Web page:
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Why Do We Sympathize With Animal Suffering?

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Keith Srakocic
/
AP Images
Pittsburgh police and K-9 officers gather at the funeral of Officer Rocco, who was killed last year.

If you saw a runaway bus hurtling toward a dog or a tourist, who would you save? If you chose the dog, you’re not alone.

Brent Robbins, associate professor and psychology Chair in the Department of Humanities and Human Sciences at Point Park University, says studies of animal sympathy theories prove there are several factors that go into our decision. In the runaway bus scenario, originally conducted by psychologists at Georgia Regents University, commonalities between subjects and victims had the biggest influence in responses.  In other studies, Robbins says the “innocence and defenselessness” character of animals impact results.

But what does this say about humanity? Are people less likely to grieve another human’s death than an animal’s?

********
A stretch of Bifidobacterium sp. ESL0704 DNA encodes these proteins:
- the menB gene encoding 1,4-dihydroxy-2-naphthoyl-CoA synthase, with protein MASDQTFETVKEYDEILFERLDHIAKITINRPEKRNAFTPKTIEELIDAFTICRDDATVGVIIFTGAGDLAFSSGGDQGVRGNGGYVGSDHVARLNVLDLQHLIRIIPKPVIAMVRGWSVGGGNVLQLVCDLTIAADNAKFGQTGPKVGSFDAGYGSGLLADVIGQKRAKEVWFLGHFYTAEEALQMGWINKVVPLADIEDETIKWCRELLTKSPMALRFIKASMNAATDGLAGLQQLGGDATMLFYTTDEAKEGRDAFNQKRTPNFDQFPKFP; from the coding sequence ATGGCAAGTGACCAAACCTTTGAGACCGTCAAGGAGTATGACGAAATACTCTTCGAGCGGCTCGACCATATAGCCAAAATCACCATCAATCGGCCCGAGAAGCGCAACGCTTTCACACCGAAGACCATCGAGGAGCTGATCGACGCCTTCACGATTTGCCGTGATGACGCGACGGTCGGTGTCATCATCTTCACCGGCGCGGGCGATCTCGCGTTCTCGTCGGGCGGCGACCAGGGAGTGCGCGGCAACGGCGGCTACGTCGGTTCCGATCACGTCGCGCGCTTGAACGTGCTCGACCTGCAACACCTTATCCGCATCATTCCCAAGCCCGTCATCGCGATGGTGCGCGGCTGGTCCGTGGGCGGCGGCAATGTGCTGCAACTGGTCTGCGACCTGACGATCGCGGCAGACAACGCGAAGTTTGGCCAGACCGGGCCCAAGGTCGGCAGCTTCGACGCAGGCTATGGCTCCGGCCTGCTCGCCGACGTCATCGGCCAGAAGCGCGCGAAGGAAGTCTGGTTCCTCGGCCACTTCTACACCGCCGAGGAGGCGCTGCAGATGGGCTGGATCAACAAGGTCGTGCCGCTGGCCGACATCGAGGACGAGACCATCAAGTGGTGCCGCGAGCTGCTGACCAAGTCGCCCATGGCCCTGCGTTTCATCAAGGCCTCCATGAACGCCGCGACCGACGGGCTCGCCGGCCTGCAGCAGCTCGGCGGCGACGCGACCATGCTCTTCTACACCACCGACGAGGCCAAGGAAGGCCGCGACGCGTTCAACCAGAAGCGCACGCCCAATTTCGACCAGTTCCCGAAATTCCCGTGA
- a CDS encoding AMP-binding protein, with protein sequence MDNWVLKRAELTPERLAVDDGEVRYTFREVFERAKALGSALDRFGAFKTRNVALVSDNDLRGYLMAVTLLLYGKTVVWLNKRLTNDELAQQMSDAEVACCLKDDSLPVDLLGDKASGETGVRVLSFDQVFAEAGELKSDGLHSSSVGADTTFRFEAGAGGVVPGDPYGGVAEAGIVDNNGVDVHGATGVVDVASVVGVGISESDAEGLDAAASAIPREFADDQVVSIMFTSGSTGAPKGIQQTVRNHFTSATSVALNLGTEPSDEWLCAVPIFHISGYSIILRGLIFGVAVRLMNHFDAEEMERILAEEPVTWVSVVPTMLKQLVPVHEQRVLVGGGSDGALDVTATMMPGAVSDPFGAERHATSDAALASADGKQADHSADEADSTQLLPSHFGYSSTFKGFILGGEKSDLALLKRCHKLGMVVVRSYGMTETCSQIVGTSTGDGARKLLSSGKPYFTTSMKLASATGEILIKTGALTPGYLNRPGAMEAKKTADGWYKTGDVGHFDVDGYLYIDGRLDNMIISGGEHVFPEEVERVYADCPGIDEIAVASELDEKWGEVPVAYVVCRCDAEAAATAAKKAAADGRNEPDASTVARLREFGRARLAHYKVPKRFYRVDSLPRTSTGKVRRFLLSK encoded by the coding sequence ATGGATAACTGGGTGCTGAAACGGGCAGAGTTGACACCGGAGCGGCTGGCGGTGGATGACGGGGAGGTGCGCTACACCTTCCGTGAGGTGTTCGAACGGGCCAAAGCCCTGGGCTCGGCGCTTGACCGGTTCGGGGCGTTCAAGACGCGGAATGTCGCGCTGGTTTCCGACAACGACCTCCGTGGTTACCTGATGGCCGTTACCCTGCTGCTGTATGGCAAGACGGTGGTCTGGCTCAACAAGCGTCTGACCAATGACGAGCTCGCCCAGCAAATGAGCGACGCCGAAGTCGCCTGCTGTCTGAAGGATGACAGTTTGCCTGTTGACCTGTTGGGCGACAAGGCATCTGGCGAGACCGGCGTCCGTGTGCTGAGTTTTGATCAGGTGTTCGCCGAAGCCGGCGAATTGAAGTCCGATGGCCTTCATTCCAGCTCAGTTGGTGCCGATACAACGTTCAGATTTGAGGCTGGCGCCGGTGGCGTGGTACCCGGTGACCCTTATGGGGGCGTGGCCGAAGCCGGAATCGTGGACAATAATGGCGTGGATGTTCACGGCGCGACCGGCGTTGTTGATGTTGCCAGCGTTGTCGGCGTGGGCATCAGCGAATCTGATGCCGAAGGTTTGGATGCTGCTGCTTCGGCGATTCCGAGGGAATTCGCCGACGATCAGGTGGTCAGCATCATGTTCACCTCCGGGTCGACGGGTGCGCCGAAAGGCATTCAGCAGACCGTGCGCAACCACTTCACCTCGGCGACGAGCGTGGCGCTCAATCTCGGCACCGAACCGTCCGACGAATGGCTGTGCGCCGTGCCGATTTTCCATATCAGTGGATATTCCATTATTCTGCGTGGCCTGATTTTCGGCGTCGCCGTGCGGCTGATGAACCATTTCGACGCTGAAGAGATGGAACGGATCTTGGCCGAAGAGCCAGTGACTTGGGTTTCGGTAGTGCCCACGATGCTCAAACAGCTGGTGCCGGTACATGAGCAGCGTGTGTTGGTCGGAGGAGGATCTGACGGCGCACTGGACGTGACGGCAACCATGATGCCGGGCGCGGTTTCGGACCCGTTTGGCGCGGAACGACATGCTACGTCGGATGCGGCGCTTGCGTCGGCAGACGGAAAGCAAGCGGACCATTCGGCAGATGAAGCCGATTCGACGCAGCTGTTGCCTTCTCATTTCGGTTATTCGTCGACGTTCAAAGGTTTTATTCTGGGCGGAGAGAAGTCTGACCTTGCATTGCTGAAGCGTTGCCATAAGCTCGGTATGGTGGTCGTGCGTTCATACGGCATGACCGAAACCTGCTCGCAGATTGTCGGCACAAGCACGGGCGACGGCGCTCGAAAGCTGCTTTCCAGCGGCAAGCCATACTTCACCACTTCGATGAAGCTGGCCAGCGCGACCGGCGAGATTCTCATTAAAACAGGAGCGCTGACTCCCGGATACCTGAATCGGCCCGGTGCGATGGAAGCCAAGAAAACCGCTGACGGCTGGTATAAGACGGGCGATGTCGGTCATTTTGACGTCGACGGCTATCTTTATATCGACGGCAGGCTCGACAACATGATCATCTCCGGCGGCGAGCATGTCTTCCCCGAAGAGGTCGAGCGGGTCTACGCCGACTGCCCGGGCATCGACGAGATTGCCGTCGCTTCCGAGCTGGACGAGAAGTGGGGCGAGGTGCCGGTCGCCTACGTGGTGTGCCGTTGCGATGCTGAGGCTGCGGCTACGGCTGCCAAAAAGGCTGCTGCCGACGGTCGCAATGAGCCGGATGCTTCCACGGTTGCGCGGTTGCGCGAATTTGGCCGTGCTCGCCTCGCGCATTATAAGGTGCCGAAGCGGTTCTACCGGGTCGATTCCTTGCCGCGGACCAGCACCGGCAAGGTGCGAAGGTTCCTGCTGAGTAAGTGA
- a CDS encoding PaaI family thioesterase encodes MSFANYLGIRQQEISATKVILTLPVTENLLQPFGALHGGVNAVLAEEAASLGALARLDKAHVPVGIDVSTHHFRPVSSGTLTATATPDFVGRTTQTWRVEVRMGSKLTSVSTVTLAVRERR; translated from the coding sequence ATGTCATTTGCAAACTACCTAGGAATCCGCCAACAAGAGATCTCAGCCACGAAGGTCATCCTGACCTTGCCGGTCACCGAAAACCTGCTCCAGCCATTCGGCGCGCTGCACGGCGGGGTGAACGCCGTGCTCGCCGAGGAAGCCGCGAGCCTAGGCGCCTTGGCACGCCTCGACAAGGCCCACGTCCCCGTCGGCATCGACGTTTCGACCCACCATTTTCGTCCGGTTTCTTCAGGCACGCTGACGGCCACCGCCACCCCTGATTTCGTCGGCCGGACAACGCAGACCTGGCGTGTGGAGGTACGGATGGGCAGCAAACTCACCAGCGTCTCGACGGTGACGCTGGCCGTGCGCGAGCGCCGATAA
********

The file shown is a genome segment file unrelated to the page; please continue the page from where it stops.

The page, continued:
Criticism surfaced in Pittsburgh earlier this week  following the deadly shooting of Bruce T. Kelley Jr. and stabbing death of Port Authority K-9 officer Aren.  Social justice advocates, as well as members of Kelley’s family, expressed concerns that people seemed to have more sympathy for Aren’s life than Kelley’s.

One explanation, Robbins says, could be the “fundamental attribution error.” The concept plays out when we interpret the behavior of other adults, often wrongly assuming the person is responsible for the outcome of events.  Robbins likens it to "blaming the victim."

Another element influencing human behavior is what Robbins calls the “cuteness” factor of animals.

“There’s something very primal, that has a deep evolutionary history, where we have an emotional reaction to neonatal features to animals and people,” he asserts.

The easiest example of this theory can be seen on Facebook and other social media sites where kitten videos and puppy gifs dominate newsfeeds.  The same general principles apply for news media, which is accused of extensively covering stories about animals.

There might be, however, a more existential reason behind human sympathy toward animals, Robbins notes. This is due in part to  the volume of human deaths we see in the news coupled with our own “death anxiety.”  Taking a greater interest in an animal deaths is easier for us to deal with. 

“There’s enough of a distance that it doesn’t elicit our own fears about mortality.”

More Essential Pittsburgh segments can be heard here.

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